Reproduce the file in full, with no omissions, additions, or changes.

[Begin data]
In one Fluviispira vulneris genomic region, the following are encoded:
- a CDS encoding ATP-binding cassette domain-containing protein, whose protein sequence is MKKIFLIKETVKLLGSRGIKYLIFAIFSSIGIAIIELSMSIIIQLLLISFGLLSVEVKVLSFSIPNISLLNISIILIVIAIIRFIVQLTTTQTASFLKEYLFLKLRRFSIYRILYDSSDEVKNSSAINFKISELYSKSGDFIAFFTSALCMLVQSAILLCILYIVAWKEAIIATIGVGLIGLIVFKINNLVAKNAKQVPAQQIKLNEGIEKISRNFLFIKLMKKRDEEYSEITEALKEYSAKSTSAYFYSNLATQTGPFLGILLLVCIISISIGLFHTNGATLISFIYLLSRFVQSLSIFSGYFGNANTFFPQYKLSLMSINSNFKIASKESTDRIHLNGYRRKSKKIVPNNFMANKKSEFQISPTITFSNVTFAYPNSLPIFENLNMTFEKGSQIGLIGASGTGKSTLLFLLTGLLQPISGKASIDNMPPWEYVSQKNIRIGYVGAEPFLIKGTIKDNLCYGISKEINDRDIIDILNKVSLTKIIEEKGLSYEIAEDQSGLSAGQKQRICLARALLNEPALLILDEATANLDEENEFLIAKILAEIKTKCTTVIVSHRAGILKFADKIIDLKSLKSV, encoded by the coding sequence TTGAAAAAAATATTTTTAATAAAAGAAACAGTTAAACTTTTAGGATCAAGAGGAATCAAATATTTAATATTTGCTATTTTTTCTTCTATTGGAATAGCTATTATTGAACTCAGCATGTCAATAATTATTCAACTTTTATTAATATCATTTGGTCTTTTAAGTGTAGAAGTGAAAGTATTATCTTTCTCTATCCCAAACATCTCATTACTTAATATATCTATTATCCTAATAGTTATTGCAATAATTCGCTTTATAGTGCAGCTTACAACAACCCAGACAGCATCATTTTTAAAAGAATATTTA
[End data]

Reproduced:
In one Fluviispira vulneris genomic region, the following are encoded:
- a CDS encoding ATP-binding cassette domain-containing protein, whose protein sequence is MKKIFLIKETVKLLGSRGIKYLIFAIFSSIGIAIIELSMSIIIQLLLISFGLLSVEVKVLSFSIPNISLLNISIILIVIAIIRFIVQLTTTQTASFLKEYLFLKLRRFSIYRILYDSSDEVKNSSAINFKISELYSKSGDFIAFFTSALCMLVQSAILLCILYIVAWKEAIIATIGVGLIGLIVFKINNLVAKNAKQVPAQQIKLNEGIEKISRNFLFIKLMKKRDEEYSEITEALKEYSAKSTSAYFYSNLATQTGPFLGILLLVCIISISIGLFHTNGATLISFIYLLSRFVQSLSIFSGYFGNANTFFPQYKLSLMSINSNFKIASKESTDRIHLNGYRRKSKKIVPNNFMANKKSEFQISPTITFSNVTFAYPNSLPIFENLNMTFEKGSQIGLIGASGTGKSTLLFLLTGLLQPISGKASIDNMPPWEYVSQKNIRIGYVGAEPFLIKGTIKDNLCYGISKEINDRDIIDILNKVSLTKIIEEKGLSYEIAEDQSGLSAGQKQRICLARALLNEPALLILDEATANLDEENEFLIAKILAEIKTKCTTVIVSHRAGILKFADKIIDLKSLKSV, encoded by the coding sequence TTGAAAAAAATATTTTTAATAAAAGAAACAGTTAAACTTTTAGGATCAAGAGGAATCAAATATTTAATATTTGCTATTTTTTCTTCTATTGGAATAGCTATTATTGAACTCAGCATGTCAATAATTATTCAACTTTTATTAATATCATTTGGTCTTTTAAGTGTAGAAGTGAAAGTATTATCTTTCTCTATCCCAAACATCTCATTACTTAATATATCTATTATCCTAATAGTTATTGCAATAATTCGCTTTATAGTGCAGCTTACAACAACCCAGACAGCATCATTTTTAAAAGAATATTTA